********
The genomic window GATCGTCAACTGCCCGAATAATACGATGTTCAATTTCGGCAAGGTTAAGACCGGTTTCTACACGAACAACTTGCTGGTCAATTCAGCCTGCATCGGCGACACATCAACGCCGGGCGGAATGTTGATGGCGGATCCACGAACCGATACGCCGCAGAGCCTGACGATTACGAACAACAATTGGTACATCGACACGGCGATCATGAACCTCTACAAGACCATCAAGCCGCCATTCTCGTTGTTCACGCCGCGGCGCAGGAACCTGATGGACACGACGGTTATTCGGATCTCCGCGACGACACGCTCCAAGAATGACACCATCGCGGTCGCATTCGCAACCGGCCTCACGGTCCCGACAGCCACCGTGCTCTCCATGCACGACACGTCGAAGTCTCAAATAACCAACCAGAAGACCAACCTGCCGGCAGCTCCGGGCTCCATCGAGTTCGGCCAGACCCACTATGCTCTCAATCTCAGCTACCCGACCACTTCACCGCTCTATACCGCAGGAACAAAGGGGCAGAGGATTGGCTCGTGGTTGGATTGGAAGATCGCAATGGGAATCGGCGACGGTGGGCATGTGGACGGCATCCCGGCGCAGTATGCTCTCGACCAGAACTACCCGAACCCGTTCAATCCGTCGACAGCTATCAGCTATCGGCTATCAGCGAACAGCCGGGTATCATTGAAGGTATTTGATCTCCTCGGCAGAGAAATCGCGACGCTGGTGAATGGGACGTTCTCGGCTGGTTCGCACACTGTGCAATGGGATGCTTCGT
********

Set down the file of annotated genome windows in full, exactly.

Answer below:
The genomic window GATCGTCAACTGCCCGAATAATACGATGTTCAATTTCGGCAAGGTTAAGACCGGTTTCTACACGAACAACTTGCTGGTCAATTCAGCCTGCATCGGCGACACATCAACGCCGGGCGGAATGTTGATGGCGGATCCACGAACCGATACGCCGCAGAGCCTGACGATTACGAACAACAATTGGTACATCGACACGGCGATCATGAACCTCTACAAGACCATCAAGCCGCCATTCTCGTTGTTCACGCCGCGGCGCAGGAACCTGATGGACACGACGGTTATTCGGATCTCCGCGACGACACGCTCCAAGAATGACACCATCGCGGTCGCATTCGCAACCGGCCTCACGGTCCCGACAGCCACCGTGCTCTCCATGCACGACACGTCGAAGTCTCAAATAACCAACCAGAAGACCAACCTGCCGGCAGCTCCGGGCTCCATCGAGTTCGGCCAGACCCACTATGCTCTCAATCTCAGCTACCCGACCACTTCACCGCTCTATACCGCAGGAACAAAGGGGCAGAGGATTGGCTCGTGGTTGGATTGGAAGATCGCAATGGGAATCGGCGACGGTGGGCATGTGGACGGCATCCCGGCGCAGTATGCTCTCGACCAGAACTACCCGAACCCGTTCAATCCGTCGACAGCTATCAGCTATCGGCTATCAGCGAACAGCCGGGTATCATTGAAGGTATTTGATCTCCTCGGCAGAGAAATCGCGACGCTGGTGAATGGGACGTTCTCGGCTGGTTCGCACACTGTGCAATGGGATGCTTCGT